Sometimes a lens is relatively free from all the aberrations, mentioned above, so that it gives sharp, clear images on the plate, yet these images may not be exactly similar to the objects themselves as regards their geometrical proportions; in other words, the image will show distortion. Lens distortion assumes two typical forms, illustrated in Fig. 13, which shows the result of photographing a square net-work with lenses suffering in the one case from "barrel" distortion and in the other from "pin-cushion" distortion. In the first the corners are drawn in relative to the sides; in the latter case the sides are drawn in with respect to the corners. Either sort is a serious matter in precision photography, such as aerial photographic mapping aspires to become. It must be reduced to a minimum and its amount must be accurately known if negatives are to be measured for the precise location of photographed objects. In general symmetrical lenses give less distortion than the unsymmetrical (Fig. 14).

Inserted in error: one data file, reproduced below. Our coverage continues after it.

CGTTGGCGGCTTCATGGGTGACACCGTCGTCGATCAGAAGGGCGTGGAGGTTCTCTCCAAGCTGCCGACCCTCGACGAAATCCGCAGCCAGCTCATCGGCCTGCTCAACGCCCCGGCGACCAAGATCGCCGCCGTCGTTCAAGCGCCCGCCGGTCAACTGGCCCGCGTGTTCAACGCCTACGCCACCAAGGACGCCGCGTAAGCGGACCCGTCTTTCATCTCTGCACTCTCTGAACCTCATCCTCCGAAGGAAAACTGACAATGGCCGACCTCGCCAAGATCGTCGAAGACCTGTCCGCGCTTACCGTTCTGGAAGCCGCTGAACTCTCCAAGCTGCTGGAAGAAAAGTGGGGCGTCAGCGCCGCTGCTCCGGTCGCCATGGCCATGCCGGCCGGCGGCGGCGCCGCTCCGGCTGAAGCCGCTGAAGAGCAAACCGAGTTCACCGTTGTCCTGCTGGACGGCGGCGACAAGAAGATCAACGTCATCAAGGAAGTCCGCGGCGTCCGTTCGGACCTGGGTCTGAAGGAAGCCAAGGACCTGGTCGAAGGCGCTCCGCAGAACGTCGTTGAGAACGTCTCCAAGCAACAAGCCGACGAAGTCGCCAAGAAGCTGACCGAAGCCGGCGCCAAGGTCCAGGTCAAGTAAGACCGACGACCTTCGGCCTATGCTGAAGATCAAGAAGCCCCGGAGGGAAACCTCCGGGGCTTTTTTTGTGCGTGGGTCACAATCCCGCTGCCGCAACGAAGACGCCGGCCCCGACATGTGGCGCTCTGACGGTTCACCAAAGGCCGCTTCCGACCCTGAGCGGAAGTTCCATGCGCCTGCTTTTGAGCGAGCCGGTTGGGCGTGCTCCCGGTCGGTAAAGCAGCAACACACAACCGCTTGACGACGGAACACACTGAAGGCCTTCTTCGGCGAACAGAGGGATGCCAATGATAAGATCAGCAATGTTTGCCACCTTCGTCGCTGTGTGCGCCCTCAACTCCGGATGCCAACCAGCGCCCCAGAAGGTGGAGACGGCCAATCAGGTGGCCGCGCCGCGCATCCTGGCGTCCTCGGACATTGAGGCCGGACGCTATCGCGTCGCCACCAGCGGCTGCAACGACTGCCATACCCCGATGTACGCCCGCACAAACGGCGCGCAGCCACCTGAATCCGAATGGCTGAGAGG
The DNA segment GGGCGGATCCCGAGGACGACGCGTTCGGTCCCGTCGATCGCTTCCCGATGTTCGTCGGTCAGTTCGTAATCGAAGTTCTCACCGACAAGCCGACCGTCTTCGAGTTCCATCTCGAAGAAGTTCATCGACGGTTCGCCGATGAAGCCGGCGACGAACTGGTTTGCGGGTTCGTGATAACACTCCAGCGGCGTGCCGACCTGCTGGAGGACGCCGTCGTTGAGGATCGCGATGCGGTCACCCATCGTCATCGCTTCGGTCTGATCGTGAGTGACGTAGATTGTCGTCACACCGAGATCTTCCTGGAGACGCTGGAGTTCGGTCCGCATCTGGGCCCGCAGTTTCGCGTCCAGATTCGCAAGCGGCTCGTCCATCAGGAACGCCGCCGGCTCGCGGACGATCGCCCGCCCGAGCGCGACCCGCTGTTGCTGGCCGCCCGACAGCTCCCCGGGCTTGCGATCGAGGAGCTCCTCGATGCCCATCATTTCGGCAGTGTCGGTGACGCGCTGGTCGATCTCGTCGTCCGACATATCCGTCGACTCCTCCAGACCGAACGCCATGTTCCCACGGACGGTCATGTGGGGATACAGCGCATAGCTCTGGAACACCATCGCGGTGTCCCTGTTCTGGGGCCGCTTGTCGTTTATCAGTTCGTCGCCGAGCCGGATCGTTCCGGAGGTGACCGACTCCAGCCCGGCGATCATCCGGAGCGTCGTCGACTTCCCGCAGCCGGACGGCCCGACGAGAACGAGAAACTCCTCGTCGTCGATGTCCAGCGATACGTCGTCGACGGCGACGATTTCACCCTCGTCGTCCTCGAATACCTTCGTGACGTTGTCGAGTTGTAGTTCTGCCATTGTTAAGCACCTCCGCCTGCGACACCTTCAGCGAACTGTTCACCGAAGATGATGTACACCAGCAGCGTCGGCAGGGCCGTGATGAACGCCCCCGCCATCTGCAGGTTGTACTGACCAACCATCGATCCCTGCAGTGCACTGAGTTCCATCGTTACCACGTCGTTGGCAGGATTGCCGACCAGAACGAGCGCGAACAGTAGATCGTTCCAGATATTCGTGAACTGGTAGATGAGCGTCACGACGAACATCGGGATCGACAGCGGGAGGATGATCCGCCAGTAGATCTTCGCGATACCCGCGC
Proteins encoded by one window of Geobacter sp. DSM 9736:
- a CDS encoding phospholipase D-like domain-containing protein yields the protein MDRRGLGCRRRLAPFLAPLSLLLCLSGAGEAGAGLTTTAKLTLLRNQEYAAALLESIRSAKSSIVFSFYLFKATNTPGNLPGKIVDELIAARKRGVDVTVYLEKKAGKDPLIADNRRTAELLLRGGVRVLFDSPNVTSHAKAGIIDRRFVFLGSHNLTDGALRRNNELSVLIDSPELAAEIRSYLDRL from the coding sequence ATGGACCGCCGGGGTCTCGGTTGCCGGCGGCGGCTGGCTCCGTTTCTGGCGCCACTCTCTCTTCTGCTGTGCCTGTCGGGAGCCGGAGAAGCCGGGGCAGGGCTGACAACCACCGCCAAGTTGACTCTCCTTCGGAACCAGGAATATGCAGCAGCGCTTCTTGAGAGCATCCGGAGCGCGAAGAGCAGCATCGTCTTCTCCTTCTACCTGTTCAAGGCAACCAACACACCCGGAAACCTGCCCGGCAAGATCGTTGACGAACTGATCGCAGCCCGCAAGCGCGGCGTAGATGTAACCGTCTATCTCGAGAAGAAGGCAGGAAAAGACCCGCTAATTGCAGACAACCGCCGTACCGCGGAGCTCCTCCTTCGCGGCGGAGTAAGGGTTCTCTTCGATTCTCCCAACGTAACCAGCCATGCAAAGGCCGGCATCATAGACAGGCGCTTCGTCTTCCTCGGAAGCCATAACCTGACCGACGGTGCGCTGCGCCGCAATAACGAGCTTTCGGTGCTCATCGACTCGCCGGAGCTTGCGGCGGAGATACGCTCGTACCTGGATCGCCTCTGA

Arrangement of elements in two lenses suitable for aerial work.

Fig. 14. - Arrangement of elements in two lenses suitable for aerial work: a, Zeiss Tessar; two simple and one cemented components (unsymmetrical); b, Hawk-eye Aerial; two positive elements of heavy barium crown, two negative of barium flint, uncemented (symmetrical).